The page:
Tuesday, June 26, 2012

Bob Brown: a Promoter of Community & a Kid at Heart

This spring the Fellowship for Intentional Community celebrated its 25th anniversary. Sadly, Bob Brown—an original FIC Board member back in 1987—didn't quite make it long enough to help us raise a glass in recognition of achieving that milestone.

I learned yesterday from Bob's niece, Lynn, that he'd had passed away in February. He would have been 80 in September.

It's my pleasure this morning to remember Bob...

Though he was only a part of FIC's inner orbit for a few years, Bob helped us get started. After serving a single term on the Board he stepped down and let others take his spot in the traces. Bob was a gentle soul whose gift was more about vision than implementation, and I enjoyed an epistolary relationship with him over the years, where he'd share his latest thinking about how to make the world a better place. (In fact, I was awaiting a response to my last note to him when Lynn broke the news of his death). As Bob never made the shift to email, that meant real letters with postage and envelopes… many of which were decorated with stickers. There was always a kid inside Bob trying to get out.

I recall fondly Bob's generosity. At FIC's second organizational meeting (at East Wind in the backwoods of the Missouri Ozarks in fall 1987) we wanted to connect with a couple Board members who were not able to make it to that meeting, and Bob sprang for a conference call so we could hear each others' voices. While such calls are no big expense today, 30 minutes cost $100 at the time, which was a significant fraction of the fledgling Fellowship's budget! Bob's donation made it possible.

Eight years later, he made another stand-out gesture in support of FIC relationships when, for the first time, we held our organizational meetings in northern California. It's always been part of FIC's culture to rotate the site our semi-annual meetings around the continent, both to even out travel expenses for Board members who live on either coast, and to attract the participation of intentional communities when we're in their area. (To date we've held 51 organizational meetings, meeting in 23 different states and two provinces.) In 1995 we met at Christ Church of the Golden Rule in Willits.

Bob was living in nearby Middletown and was delighted to have us in the neighborhood. Knowing that we all work hard during the meetings, he gifted all the Board members a day pass and massage at Harbin Hot Springs, also located in Middletown. I hold that in my memory as the most relaxed wrap-up sessions in FIC's history. It was also where I experienced my first watsu massage, courtesy of Bob's largesse. In the years since I've managed to get back to Harbin now and again, and every time I do I think of Bob.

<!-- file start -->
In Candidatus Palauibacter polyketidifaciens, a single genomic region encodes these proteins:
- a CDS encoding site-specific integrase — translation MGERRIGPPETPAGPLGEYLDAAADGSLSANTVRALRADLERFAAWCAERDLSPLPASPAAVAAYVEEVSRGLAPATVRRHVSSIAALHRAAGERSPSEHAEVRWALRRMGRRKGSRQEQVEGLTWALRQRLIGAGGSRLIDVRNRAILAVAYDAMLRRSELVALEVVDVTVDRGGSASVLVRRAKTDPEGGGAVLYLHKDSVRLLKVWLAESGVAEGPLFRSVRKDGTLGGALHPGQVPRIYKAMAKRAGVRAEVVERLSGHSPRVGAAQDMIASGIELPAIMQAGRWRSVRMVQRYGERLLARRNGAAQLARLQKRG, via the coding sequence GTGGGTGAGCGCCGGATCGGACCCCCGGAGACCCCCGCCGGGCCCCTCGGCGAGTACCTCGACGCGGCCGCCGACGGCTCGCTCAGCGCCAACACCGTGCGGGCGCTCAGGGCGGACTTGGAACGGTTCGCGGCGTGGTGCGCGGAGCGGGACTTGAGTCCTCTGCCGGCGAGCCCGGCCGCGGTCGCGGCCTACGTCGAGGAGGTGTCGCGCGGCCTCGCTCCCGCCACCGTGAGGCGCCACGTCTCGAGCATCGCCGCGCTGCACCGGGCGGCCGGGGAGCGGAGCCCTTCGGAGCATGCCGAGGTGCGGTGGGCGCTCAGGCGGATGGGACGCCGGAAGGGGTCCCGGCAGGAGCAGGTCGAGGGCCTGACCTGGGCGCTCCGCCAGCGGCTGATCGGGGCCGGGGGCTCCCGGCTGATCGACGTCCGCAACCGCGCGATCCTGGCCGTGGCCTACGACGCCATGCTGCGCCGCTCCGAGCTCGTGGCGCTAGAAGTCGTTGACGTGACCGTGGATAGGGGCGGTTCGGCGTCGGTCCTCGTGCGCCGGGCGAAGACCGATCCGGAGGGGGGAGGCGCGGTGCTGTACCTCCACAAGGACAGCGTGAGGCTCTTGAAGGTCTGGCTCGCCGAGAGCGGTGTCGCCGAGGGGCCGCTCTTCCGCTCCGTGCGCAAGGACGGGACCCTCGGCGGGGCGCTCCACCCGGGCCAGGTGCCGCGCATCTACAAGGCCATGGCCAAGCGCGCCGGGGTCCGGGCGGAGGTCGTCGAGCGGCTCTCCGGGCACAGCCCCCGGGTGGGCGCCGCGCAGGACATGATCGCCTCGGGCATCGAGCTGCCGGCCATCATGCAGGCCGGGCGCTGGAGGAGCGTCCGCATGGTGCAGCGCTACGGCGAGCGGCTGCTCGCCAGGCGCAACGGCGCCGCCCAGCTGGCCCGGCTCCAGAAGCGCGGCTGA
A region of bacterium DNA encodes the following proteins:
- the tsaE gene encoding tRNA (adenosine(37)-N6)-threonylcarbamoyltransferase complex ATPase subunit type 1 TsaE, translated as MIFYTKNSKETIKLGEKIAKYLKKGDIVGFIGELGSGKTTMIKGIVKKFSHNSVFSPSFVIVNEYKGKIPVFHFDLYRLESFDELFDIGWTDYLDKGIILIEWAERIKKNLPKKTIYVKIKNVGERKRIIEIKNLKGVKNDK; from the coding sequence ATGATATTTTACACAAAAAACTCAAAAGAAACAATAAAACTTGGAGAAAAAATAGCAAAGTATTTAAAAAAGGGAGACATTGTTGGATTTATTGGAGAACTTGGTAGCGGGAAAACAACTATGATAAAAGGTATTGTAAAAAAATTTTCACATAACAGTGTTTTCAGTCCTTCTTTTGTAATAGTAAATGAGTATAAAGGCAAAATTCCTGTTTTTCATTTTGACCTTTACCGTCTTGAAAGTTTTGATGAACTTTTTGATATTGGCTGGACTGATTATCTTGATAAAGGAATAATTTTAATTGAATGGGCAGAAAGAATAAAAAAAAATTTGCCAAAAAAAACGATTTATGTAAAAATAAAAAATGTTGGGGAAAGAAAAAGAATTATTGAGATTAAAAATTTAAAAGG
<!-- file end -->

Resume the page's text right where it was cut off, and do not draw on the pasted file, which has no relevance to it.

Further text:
In addition to our FIC connection, Bob and I shared a little-known common history with northeast Missouri. He had been in the US Air Force during the Korean War and did a portion of his service in the obscure town of Sublette MO, located seven miles north of Kirksville, which is the regional center for that part of Missouri. Bob was part of the crew that built a radar surveillance radar station there that was quietly in operation for 17 years: 1951-68. Six years after the Air Force Base was closed, I moved into the area (at the callow age of 24) and helped start Sandhill Farm.

For most of the last 20 years Bob devoted his loving energy to creating an intentional community styled Kidstown. While it never blossomed as he'd hoped, the aim was to "parent and grandparent deprived neighborhood children, teaching them high principles and how to live a harmonious life within dysfunctional families and society... Our highest priority is turning around tyrannical corporations and countries depriving people of their human rights, and abusing and destroying the environment. We are evolving into a spiritual, activist community, which may seem like an oxymoron but which is necessary for our own emotional, spiritual, and psychological health." 

Bob didn't aim small. 

In the spirit of Bob's spirit, I'll close with the Global Pledge of Allegiance, which Lynn had printed up and sent to me as a remembrance bookmark, capturing the essence of her uncle's good intent, augmented by a smiling color portrait of his visage:

I pledge allegiance to the earth
And to the Universal Spirit
Which gives us Life;
One planet, indivisible,
With Peace and Justice for all.

I pledge to do my best
To uphold the trust bestowed
In the gift of my Life;
To care for our planet and our atmosphere,
To respect and honor all her inhabitants,
All people, animals, plants and resources,
To create a legacy for our children
And our children's children
In a world of Harmony and Love.

I pledge allegiance to the Universal Spirit,
By whatever name it may be called,
I align my Life
With the ongoing process of Creation;
To grow myself with care,
To act from my own integrity,
To be for others
How I would want them to be for me.

May we carry this vision in our hearts,
Into our daily choices,
And through our expanding consciousness
With and beyond our planet…

Those are words to live by, Bob. I'll miss you.

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